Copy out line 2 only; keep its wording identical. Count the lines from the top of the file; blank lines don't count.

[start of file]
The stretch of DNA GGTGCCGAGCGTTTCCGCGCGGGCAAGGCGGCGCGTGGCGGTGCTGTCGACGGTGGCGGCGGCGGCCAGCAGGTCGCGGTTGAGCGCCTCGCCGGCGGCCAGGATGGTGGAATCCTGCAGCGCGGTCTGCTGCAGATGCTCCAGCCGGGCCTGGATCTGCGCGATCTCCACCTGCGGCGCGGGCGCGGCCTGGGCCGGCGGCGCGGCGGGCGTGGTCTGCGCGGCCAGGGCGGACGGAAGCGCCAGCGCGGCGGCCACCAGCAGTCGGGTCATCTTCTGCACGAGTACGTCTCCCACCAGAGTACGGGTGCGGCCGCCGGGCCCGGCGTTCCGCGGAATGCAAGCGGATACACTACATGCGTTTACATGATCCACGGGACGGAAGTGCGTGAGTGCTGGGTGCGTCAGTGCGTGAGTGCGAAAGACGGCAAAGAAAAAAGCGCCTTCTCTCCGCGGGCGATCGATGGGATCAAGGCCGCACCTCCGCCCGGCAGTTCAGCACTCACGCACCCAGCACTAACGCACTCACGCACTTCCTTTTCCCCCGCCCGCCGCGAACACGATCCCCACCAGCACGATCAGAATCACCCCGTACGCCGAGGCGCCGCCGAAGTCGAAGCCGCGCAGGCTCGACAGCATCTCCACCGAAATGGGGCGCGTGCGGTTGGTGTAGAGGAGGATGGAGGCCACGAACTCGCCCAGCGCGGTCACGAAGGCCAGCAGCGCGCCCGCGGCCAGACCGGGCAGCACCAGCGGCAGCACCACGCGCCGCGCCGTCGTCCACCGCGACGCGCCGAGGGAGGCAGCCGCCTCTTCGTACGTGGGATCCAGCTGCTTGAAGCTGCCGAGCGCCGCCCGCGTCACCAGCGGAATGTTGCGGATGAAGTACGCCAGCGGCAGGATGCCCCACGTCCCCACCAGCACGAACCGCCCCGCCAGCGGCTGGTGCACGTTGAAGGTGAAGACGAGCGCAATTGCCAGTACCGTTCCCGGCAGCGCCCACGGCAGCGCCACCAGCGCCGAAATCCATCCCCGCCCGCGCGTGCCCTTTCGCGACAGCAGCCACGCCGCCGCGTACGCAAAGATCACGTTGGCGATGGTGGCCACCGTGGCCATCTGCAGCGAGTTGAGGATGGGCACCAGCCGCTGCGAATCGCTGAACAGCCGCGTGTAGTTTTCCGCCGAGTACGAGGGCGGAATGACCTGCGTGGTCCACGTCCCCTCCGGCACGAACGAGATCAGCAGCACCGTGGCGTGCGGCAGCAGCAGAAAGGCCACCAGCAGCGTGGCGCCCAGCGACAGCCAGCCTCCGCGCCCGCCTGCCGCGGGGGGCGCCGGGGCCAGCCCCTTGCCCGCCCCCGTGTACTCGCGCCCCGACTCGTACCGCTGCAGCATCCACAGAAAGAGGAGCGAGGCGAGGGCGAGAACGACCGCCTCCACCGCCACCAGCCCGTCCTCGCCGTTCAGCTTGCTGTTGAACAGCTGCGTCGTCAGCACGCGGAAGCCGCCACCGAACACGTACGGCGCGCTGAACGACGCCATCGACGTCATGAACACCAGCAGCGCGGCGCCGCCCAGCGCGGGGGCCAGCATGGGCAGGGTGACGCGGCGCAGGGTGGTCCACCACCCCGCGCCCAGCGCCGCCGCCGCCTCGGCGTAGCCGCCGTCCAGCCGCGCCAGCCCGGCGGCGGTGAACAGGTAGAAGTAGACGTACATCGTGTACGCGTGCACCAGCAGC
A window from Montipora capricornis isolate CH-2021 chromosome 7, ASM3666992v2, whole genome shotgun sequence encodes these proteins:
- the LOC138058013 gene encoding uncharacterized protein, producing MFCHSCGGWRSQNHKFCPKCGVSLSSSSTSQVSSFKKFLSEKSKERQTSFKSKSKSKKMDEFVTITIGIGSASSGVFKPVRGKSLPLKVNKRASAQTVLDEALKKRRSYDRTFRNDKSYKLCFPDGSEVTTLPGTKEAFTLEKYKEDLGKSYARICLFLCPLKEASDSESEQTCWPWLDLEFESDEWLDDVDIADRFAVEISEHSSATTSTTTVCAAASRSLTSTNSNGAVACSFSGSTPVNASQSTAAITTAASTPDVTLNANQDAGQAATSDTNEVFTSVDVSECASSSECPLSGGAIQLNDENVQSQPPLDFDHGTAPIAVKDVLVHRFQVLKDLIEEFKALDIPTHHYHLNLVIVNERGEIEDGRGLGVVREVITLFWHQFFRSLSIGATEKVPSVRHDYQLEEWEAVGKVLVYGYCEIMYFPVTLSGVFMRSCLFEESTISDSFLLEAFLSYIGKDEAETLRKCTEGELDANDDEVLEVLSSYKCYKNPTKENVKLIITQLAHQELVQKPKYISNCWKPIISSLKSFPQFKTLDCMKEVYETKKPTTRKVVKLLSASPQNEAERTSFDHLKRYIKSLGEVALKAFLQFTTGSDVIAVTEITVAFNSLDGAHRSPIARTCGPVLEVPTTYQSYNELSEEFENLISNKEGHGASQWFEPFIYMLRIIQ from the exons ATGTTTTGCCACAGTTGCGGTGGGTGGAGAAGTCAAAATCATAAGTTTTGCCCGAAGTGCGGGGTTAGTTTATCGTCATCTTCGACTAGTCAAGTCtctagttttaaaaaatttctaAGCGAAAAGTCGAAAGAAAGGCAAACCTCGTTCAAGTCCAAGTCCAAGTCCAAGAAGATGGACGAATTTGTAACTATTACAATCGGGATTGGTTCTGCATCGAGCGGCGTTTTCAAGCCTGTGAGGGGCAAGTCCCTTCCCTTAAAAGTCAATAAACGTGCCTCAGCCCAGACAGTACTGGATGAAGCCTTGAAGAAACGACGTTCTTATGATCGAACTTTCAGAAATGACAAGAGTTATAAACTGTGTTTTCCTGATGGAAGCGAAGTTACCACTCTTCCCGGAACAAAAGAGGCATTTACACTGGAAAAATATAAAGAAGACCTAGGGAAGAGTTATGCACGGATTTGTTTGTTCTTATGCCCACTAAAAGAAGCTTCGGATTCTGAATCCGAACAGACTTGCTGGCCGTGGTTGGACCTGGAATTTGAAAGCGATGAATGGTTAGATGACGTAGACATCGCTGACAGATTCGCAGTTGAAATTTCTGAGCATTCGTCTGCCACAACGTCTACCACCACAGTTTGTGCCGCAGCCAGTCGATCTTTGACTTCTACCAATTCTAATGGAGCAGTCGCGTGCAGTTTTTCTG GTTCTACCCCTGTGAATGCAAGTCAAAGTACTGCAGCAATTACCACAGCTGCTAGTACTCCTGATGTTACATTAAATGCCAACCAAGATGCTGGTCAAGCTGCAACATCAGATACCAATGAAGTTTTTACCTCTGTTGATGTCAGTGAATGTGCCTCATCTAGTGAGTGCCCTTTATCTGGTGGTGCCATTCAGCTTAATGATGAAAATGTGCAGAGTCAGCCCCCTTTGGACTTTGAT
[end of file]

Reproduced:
A window from Montipora capricornis isolate CH-2021 chromosome 7, ASM3666992v2, whole genome shotgun sequence encodes these proteins: